This week we're taking a look at Lithuanian, a member of the Baltic language family. It is the official language of Lithuania. Lithuanian is closely related to Latvian, the official language of neighboring Latvia, which is the only other living Baltic language. It is also spoken in Belarus, Latvia, Poland, and parts of Russia.
|Curonian Spit sand dunes in Lithuania|
Lithuanian is a particularly interesting language to linguists because it is thought to be the most conservative Indo-European language that is still spoken. It has kept many archaic features over the years that have fallen out of use in other languages, which makes it very important in terms of helping to reconstruct the Proto-Indo-European language. Due to these old features, the language contains many cognates to words in classical languages like Sanskrit and Latin that evolved from Proto-Indo-European.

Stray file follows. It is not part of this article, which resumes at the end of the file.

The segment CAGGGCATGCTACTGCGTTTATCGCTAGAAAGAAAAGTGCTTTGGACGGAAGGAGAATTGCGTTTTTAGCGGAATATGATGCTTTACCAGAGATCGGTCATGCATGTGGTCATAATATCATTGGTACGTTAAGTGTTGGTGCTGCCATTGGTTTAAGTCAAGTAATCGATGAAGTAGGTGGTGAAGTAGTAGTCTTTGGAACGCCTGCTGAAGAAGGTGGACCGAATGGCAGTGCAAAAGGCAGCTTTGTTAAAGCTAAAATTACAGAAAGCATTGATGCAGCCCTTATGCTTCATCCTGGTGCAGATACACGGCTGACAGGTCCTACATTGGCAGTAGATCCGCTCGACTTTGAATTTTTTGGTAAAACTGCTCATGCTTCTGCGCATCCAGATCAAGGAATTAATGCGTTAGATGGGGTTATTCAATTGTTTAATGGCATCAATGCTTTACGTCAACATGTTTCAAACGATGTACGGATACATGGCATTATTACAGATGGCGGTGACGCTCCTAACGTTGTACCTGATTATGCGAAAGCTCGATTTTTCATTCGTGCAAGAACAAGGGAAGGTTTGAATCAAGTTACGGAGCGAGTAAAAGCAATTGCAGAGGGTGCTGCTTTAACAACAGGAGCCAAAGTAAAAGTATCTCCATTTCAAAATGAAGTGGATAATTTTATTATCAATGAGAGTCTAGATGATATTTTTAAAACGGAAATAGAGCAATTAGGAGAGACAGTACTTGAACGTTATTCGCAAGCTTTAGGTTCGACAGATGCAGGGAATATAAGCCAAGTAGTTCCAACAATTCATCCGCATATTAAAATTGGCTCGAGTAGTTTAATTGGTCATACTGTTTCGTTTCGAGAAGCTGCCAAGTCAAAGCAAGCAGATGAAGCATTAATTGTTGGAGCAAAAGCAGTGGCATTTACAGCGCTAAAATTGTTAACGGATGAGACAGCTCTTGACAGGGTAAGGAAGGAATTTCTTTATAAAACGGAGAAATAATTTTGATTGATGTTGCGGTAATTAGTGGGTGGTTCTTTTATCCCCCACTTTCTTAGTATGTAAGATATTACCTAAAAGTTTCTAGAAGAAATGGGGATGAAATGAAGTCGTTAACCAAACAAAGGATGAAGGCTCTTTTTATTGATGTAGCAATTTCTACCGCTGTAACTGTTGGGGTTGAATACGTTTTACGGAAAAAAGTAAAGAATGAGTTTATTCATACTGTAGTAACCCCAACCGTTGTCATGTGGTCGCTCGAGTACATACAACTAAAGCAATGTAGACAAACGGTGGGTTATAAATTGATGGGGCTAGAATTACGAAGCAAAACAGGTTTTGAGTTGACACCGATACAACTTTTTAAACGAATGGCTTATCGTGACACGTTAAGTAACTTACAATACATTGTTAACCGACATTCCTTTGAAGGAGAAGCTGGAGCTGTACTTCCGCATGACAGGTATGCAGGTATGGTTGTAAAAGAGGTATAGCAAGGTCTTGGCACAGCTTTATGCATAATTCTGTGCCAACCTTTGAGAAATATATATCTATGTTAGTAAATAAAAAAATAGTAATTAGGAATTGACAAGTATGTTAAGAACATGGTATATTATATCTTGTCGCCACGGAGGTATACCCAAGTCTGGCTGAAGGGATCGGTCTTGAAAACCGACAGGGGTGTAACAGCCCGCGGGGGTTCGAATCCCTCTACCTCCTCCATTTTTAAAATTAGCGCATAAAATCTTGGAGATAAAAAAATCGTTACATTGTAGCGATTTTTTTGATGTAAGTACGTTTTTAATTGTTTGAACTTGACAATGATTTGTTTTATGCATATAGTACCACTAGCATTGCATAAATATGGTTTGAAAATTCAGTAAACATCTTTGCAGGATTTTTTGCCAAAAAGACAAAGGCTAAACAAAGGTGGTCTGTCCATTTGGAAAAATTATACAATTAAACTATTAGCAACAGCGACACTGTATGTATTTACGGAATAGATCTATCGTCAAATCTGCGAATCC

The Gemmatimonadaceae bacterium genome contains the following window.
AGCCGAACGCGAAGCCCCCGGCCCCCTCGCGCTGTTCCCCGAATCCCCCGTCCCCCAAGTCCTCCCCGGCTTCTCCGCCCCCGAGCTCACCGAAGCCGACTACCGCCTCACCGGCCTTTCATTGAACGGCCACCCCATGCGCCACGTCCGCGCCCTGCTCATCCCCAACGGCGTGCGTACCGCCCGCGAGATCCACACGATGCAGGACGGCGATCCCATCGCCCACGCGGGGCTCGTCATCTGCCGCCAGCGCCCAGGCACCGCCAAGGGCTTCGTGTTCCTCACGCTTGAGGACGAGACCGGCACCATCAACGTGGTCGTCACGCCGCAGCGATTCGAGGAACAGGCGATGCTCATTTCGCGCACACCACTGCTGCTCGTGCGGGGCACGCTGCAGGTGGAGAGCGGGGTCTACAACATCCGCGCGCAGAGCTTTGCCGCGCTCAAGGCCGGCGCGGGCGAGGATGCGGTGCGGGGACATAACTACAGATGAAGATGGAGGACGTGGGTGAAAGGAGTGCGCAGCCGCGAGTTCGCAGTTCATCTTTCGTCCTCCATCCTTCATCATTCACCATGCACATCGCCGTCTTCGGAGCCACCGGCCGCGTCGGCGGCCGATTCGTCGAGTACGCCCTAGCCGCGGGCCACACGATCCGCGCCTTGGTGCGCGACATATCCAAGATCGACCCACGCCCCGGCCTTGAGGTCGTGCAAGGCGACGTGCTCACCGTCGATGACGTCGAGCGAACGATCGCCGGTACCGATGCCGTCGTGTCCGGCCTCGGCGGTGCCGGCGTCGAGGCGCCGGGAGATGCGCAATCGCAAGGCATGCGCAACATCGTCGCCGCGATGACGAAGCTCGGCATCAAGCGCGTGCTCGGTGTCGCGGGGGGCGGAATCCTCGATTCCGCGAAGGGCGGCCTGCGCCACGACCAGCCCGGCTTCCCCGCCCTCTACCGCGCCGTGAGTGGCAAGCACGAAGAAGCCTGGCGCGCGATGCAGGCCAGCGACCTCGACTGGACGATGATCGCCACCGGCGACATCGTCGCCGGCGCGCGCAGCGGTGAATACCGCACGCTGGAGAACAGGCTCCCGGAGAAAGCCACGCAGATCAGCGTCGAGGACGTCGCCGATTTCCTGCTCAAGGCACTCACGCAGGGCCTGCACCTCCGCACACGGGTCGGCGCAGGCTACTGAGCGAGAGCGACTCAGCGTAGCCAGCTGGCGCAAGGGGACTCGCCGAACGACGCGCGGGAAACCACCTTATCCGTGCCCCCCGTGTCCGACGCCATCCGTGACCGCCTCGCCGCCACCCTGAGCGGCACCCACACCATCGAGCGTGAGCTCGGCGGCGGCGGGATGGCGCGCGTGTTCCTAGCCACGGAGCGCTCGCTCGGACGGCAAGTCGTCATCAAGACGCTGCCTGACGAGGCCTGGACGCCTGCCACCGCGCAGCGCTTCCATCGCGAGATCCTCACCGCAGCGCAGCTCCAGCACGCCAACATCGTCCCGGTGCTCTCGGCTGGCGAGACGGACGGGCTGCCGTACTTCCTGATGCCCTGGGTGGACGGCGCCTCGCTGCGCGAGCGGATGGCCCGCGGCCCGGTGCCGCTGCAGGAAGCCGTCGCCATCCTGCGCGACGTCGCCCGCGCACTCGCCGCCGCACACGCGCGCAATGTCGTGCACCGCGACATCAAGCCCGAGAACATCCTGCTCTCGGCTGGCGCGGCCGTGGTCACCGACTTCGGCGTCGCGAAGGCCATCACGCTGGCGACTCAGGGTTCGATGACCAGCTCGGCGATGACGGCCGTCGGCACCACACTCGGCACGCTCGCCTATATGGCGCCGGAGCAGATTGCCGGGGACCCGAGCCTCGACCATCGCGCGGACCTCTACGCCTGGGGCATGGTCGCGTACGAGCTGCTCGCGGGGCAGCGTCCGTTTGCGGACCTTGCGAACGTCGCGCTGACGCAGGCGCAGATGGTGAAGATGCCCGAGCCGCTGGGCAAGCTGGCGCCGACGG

One interesting feature of Lithuanian is its use of grammatical genders. Its nouns have two genders: masculine and feminine, while its adjectives, pronouns, participles, and numbers use three genders: masculine, feminine, and neuter.
In terms of its vocabulary, Lithuanian contains a number of loanwords from various languages. In the mid-1900s, most of its loanwords came from Polish, Belarusian, and German. In more recent years, they've primarily entered Lithuanian from Russian and English, especially technological terms such as kompiuteris for "computer" and faksas for "fax".
The Lithuanian alphabet has 32 letters, including letters such as č, ę, š, ū, and ž. It is written using a Latin-based alphabet with diacritics.